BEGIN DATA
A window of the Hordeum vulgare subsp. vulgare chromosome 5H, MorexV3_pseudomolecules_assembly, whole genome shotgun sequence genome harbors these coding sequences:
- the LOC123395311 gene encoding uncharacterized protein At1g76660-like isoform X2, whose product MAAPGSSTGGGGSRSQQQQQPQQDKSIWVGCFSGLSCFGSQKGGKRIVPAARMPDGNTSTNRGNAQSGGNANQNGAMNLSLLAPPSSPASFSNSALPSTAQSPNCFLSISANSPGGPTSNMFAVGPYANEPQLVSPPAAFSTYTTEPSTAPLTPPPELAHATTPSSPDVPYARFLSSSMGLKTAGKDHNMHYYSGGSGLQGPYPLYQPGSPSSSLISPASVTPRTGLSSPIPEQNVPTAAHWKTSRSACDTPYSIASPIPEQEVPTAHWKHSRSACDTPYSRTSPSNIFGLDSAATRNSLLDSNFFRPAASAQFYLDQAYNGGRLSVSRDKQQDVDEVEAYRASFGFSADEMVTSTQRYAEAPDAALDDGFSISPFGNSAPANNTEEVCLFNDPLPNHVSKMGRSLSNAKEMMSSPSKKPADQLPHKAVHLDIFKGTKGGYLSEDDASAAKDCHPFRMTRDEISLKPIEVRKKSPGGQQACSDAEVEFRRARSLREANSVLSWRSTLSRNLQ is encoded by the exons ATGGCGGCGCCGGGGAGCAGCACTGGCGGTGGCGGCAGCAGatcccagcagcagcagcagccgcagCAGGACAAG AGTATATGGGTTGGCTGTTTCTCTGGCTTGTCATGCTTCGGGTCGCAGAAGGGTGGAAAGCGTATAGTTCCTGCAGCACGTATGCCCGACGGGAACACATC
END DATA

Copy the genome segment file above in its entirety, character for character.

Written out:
A window of the Hordeum vulgare subsp. vulgare chromosome 5H, MorexV3_pseudomolecules_assembly, whole genome shotgun sequence genome harbors these coding sequences:
- the LOC123395311 gene encoding uncharacterized protein At1g76660-like isoform X2, whose product MAAPGSSTGGGGSRSQQQQQPQQDKSIWVGCFSGLSCFGSQKGGKRIVPAARMPDGNTSTNRGNAQSGGNANQNGAMNLSLLAPPSSPASFSNSALPSTAQSPNCFLSISANSPGGPTSNMFAVGPYANEPQLVSPPAAFSTYTTEPSTAPLTPPPELAHATTPSSPDVPYARFLSSSMGLKTAGKDHNMHYYSGGSGLQGPYPLYQPGSPSSSLISPASVTPRTGLSSPIPEQNVPTAAHWKTSRSACDTPYSIASPIPEQEVPTAHWKHSRSACDTPYSRTSPSNIFGLDSAATRNSLLDSNFFRPAASAQFYLDQAYNGGRLSVSRDKQQDVDEVEAYRASFGFSADEMVTSTQRYAEAPDAALDDGFSISPFGNSAPANNTEEVCLFNDPLPNHVSKMGRSLSNAKEMMSSPSKKPADQLPHKAVHLDIFKGTKGGYLSEDDASAAKDCHPFRMTRDEISLKPIEVRKKSPGGQQACSDAEVEFRRARSLREANSVLSWRSTLSRNLQ is encoded by the exons ATGGCGGCGCCGGGGAGCAGCACTGGCGGTGGCGGCAGCAGatcccagcagcagcagcagccgcagCAGGACAAG AGTATATGGGTTGGCTGTTTCTCTGGCTTGTCATGCTTCGGGTCGCAGAAGGGTGGAAAGCGTATAGTTCCTGCAGCACGTATGCCCGACGGGAACACATC